Arbor Day is Like Earth Day for Procrastinators

Arbor Day is Like Earth Day for Procrastinators April 24, 2016


Arbor Day is this Friday, April 29. (It’s always the last Friday of April.)

If Earth Day snuck up on you or passed you by (it was Friday), don’t feel bad.  The same thing has happened to me in previous years.  I imagine it happens to a lot of people, even people who care deeply about the environment.  In fact, I was once at an earth activist conference, and one of the speakers had to ask the audience (in a somewhat chagrined fashion) when Earth Day was.

Well, if this is you, not to worry, because Arbor Day is this Friday.  It’s like Earth Day for procrastinators.

Here are five things you can do today if you missed Earth Day:

1.  Order a Tree from the Arbor Tree Foundation.

You likely can’t plant a tree for Arbor Day, because if you’re procrastinator, then you neither bought a tree to plant, nor found a place to plant it.  But one thing you can do is start the process for planting some trees later.  For a $10 membership, the Arbor Tree Foundation will send you 10 tree saplings that are native to your area.  While you’re waiting for your trees to arrive, decide where to plant them.  If it won’t be on your own property, consider planting on city property.  You will need to do a little research to find out what municipal department is in charge of planting and caring for city trees, and then ask that department who is responsible for the identified area and what process must be followed to receive permission to plant a tree there.  There’s no substitute for getting your hands dirty, and planting a tree is an oldie, but a classic, way to celebrate Earth Day/Arbor Day.

2.  Share “A Pagan Community Statement on the Environment”.

Of course, I’m assuming you’ve already signed the statement at  If you haven’t, no worries, go ahead and sign it now.  And then share the Statement on Facebook (there’s a convenient little button at the top of the page) and by email to all your Pagan and Pagan-friendly friends, so they can sign it too.  Almost 9,000 people have signed since it was published a year ago.  Put your name next to those of Starhawk, Selena Fox, Oberon Zell, Rev. Patrick McCollum, Andras Corban-Arthen, Rev. Kirk Thomas, and many, many more.  And you can also sign on behalf of a group or organization. Groups that have already signed include Cherry Hill Seminary, the Pagan Federation, Circle Sanctuary, Earth Spirit Community, Ár nDríaocht Féin (ADF), Aquarian Tabernacle Church, Feraferia, and the Fellowship of Isis.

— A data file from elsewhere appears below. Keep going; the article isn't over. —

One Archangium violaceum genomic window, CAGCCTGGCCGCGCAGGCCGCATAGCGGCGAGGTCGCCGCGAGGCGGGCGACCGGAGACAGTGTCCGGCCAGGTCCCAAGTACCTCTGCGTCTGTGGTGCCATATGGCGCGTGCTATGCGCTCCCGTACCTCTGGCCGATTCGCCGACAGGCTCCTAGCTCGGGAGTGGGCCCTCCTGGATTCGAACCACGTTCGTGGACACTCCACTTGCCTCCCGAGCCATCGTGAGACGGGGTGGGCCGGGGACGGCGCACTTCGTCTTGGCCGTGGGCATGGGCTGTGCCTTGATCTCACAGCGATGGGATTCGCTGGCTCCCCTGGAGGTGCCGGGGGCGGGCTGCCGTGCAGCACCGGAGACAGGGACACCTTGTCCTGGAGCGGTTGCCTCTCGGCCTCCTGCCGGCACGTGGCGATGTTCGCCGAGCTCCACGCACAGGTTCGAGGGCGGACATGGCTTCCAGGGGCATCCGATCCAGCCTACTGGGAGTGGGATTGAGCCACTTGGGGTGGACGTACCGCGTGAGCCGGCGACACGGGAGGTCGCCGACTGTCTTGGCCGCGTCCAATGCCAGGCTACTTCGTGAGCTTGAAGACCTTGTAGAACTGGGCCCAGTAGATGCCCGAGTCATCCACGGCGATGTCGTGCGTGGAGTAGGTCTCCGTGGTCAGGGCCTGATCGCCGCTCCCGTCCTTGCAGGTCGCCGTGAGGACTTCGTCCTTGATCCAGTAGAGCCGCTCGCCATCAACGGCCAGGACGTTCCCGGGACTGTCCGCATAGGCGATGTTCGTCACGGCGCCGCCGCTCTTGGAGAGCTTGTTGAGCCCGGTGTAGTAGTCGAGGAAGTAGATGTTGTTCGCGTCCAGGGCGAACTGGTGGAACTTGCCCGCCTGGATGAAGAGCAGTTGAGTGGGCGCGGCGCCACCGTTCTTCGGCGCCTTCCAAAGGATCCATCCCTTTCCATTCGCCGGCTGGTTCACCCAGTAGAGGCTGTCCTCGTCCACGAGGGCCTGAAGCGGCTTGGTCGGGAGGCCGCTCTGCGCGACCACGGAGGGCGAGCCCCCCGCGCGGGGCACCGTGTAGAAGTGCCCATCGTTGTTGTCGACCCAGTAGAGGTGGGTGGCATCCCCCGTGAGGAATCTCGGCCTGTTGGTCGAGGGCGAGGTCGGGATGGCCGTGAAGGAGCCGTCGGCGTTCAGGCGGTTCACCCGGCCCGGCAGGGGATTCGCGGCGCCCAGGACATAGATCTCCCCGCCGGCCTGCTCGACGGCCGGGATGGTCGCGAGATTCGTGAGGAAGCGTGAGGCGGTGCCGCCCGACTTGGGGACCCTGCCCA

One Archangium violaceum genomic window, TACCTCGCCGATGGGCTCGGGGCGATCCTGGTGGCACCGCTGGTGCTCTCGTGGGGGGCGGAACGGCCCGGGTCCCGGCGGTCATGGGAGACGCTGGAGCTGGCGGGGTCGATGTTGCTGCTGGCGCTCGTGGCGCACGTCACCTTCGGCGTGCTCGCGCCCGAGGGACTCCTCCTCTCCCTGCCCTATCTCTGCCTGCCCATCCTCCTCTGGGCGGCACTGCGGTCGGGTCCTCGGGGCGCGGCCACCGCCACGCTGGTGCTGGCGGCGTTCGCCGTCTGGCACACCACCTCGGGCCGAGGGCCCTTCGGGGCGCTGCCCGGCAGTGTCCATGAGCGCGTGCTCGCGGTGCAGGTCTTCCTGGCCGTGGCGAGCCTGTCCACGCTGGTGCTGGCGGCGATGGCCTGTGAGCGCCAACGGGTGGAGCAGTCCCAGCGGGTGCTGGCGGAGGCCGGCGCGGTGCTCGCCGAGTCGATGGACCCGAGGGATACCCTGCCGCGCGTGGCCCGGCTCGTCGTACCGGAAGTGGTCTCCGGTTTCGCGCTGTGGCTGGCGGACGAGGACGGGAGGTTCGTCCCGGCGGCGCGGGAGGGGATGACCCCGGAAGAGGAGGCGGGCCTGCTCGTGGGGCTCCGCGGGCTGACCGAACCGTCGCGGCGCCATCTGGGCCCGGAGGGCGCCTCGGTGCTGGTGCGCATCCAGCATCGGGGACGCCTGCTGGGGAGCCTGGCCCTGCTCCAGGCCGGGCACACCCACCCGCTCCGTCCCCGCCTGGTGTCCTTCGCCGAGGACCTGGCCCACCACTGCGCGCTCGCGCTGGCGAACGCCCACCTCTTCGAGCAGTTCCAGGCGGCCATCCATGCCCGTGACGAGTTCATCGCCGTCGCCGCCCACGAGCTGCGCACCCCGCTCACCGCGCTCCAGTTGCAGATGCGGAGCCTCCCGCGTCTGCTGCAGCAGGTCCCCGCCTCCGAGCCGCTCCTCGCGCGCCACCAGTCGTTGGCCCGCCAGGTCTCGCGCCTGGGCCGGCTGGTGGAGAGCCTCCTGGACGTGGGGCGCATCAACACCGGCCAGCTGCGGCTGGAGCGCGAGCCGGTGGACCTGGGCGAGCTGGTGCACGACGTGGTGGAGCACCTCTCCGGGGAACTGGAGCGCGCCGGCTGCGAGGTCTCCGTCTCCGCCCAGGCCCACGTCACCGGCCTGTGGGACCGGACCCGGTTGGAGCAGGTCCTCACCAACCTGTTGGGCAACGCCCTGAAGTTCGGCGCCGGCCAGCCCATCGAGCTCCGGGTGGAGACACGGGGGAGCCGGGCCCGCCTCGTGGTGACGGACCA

3.  Plan a community Arbor Tree celebration for next year.

I had a remarkably difficulty time finding local information about tree planting on Arbor Day.  I live near the third largest city in the country, and there were no tree planting celebrations that I could find.  And the official Arbor Day websites offered virtually no help finding out how to legally plant trees on public property.  Even my state’s DNR site was not much help.  So if no one else is doing, then that means we have to do it.  It wouldn’t take much to organize a local tree planting celebration for next year.  And we can start now.  Work together with your state’s DNR or the appropriate municipal department.  Invite some grade school classes or your local UU church to help.  Make it happen.

4.  Answer one question on Chas Clifton’s “Where Are You At” survey.

We Pagans often talk about connecting with nature, but we are sometimes woefully ignorant about the very places where we live.  In his essay, “Nature Religion for Real”, Chas Clifton writes:

“If you would practice ‘nature religion’ or ‘earth-centered spirituality,’ learn where you are on the earth and learn the songs of that place, the song of water and the song of wind. Yes, Western science is flawed, but it is our way of knowing, so take what it offers: its taxonomy, its lists, its naming. Start there–then build a richer spirituality from that point. When you understand something about the relationship of the fire and the forest, the river and the willow grove, or the accidental history of the tumbleweed, then you begin to inhabit where you are; then you are paganus.”

Chas offers 20 questions for finding out where you are at.  Take one that you don’t already know the answer to and do some research.  Learn where you are at.

5.  Grieve for the Earth, but resist despair.

As we learn more about our ecological crisis, it’s natural to feel grief.  Don’t ignore or repress your feelings.  Feel what you feel.  Your grief is the Earth’s own suffering. But also, don’t despair. 

“… This future I do not accept it,
because a error does not become a mistake,
until you refuse to correct it,
we can redirect this, how?
Let me suggest that if a farmer sees a tree that is unhealthy,
they don’t look at the branches to diagnosis it,
they look at the root, so like that farmer,
we must look at the root,
and not to the branches of the government,

not to the politicians runs by corporations
we are the root, we are the foundation, this generation,
it is up to us to take care of this planet.
it is our only home, we must globally warm our hearts
and change the climate of our souls
and realize that we are not apart from nature,
we are a part of nature.
and to betray nature is to betray us,
to save nature, is to save us,
because whatever you’re fighting for,
Racism, poverty, feminism, gay rights,
or any type of equality.
it won’t matter in the least,
because if we don’t all work together to save the environment,
we will be equally extinct.”

— Prince Ea

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